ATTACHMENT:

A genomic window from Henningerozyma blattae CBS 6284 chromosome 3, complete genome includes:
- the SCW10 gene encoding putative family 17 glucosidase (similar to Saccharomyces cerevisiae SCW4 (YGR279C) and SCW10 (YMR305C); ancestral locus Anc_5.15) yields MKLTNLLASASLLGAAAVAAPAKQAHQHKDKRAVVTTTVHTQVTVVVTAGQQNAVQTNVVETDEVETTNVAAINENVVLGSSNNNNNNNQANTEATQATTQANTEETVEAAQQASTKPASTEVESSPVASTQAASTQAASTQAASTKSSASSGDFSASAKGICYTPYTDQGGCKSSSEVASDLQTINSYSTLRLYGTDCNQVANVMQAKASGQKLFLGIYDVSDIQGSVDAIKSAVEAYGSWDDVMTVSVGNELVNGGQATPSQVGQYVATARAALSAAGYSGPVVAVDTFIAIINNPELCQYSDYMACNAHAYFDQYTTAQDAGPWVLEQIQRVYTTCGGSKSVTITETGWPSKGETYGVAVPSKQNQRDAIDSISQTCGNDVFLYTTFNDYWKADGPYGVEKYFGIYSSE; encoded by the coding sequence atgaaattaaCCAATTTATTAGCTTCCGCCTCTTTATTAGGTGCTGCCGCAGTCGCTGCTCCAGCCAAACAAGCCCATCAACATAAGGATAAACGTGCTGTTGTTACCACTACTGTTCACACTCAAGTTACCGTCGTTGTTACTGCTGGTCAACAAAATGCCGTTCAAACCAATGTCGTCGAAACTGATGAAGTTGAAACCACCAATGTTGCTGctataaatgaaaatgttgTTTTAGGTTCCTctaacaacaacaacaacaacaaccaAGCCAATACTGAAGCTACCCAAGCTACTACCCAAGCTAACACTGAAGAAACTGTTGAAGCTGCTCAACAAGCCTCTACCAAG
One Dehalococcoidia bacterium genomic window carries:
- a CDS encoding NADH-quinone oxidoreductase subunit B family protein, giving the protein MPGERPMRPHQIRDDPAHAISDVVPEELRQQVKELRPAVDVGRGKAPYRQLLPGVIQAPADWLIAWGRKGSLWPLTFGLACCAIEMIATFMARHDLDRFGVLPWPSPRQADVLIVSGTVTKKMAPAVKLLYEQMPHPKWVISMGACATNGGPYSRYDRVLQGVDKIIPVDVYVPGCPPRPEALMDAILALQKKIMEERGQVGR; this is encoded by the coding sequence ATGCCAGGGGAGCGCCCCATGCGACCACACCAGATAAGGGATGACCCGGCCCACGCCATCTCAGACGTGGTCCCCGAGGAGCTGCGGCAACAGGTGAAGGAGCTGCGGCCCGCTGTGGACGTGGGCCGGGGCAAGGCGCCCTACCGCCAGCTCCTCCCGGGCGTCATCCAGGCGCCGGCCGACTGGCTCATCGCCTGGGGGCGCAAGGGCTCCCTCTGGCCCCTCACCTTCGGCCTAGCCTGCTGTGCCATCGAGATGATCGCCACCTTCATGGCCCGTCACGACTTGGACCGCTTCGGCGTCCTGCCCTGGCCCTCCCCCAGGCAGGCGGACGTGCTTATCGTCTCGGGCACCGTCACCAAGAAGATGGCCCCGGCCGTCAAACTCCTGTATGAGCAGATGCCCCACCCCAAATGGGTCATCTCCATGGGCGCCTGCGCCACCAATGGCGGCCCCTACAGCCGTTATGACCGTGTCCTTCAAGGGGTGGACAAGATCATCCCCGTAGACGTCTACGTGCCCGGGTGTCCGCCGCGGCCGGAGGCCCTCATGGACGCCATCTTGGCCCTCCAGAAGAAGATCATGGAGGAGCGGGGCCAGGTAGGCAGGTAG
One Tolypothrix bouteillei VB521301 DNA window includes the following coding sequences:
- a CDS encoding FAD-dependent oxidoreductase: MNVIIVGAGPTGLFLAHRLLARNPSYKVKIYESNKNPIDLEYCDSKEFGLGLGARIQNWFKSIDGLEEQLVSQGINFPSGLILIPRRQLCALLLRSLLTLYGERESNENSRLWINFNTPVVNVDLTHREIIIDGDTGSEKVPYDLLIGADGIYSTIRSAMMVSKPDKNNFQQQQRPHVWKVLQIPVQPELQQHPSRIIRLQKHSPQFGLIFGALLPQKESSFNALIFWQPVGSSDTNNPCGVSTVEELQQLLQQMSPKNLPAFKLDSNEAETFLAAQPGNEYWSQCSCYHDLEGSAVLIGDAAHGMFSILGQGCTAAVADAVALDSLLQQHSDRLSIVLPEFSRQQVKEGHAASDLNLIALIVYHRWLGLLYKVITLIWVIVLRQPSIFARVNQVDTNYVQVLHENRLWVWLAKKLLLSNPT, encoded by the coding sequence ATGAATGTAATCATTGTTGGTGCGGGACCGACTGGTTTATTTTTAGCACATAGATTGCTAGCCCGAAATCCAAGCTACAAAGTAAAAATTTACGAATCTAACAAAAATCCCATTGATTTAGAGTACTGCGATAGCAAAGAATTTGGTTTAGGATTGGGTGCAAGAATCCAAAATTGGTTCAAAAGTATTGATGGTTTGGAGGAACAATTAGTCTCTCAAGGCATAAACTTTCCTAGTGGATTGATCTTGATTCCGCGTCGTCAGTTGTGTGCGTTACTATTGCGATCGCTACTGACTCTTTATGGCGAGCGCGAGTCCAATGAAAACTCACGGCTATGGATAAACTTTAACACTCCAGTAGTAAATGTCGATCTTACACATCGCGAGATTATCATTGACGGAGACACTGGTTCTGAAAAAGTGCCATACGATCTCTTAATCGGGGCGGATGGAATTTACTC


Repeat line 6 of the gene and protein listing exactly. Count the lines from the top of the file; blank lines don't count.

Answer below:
- a CDS encoding FAD-dependent oxidoreductase: MNVIIVGAGPTGLFLAHRLLARNPSYKVKIYESNKNPIDLEYCDSKEFGLGLGARIQNWFKSIDGLEEQLVSQGINFPSGLILIPRRQLCALLLRSLLTLYGERESNENSRLWINFNTPVVNVDLTHREIIIDGDTGSEKVPYDLLIGADGIYSTIRSAMMVSKPDKNNFQQQQRPHVWKVLQIPVQPELQQHPSRIIRLQKHSPQFGLIFGALLPQKESSFNALIFWQPVGSSDTNNPCGVSTVEELQQLLQQMSPKNLPAFKLDSNEAETFLAAQPGNEYWSQCSCYHDLEGSAVLIGDAAHGMFSILGQGCTAAVADAVALDSLLQQHSDRLSIVLPEFSRQQVKEGHAASDLNLIALIVYHRWLGLLYKVITLIWVIVLRQPSIFARVNQVDTNYVQVLHENRLWVWLAKKLLLSNPT, encoded by the coding sequence ATGAATGTAATCATTGTTGGTGCGGGACCGACTGGTTTATTTTTAGCACATAGATTGCTAGCCCGAAATCCAAGCTACAAAGTAAAAATTTACGAATCTAACAAAAATCCCATTGATTTAGAGTACTGCGATAGCAAAGAATTTGGTTTAGGATTGGGTGCAAGAATCCAAAATTGGTTCAAAAGTATTGATGGTTTGGAGGAACAATTAGTCTCTCAAGGCATAAACTTTCCTAGTGGATTGATCTTGATTCCGCGTCGTCAGTTGTGTGCGTTACTATTGCGATCGCTACTGACTCTTTATGGCGAGCGCGAGTCCAATGAAAACTCACGGCTATGGATAAACTTTAACACTCCAGTAGTAAATGTCGATCTTACACATCGCGAGATTATCATTGACGGAGACACTGGTTCTGAAAAAGTGCCATACGATCTCTTAATCGGGGCGGATGGAATTTACTC